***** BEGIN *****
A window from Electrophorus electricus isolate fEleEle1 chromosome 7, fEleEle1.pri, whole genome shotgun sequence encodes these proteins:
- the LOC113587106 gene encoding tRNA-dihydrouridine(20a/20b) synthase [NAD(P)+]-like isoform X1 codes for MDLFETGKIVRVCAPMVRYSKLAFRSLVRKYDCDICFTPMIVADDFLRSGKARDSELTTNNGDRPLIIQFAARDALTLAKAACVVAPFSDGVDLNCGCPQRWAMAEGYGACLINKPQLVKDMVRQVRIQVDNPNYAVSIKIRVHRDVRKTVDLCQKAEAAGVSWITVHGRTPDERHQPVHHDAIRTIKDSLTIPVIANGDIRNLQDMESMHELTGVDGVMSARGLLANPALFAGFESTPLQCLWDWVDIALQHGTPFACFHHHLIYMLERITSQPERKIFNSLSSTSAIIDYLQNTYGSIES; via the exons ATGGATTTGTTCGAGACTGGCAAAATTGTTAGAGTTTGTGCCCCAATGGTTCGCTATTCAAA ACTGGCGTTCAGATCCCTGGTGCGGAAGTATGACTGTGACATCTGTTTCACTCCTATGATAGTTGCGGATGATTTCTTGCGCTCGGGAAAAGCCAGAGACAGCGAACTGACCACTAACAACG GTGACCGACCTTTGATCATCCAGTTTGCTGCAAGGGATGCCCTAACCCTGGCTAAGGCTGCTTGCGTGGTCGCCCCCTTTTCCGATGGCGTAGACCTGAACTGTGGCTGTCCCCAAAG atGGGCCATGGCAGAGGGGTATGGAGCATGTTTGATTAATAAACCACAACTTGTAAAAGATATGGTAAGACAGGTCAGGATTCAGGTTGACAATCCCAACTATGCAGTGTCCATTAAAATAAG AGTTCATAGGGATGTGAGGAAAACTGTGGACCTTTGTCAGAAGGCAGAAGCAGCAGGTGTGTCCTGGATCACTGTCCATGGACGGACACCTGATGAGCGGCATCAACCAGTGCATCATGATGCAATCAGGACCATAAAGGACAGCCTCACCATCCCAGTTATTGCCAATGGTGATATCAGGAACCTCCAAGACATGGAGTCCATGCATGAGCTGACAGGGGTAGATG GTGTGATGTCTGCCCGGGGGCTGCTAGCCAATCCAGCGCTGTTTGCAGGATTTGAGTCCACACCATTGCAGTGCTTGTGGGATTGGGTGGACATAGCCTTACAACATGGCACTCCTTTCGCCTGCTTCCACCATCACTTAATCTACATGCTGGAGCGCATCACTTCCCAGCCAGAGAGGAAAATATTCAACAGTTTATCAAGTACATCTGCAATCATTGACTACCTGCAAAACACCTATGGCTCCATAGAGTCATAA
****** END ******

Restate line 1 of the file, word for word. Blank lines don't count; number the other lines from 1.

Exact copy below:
A window from Electrophorus electricus isolate fEleEle1 chromosome 7, fEleEle1.pri, whole genome shotgun sequence encodes these proteins: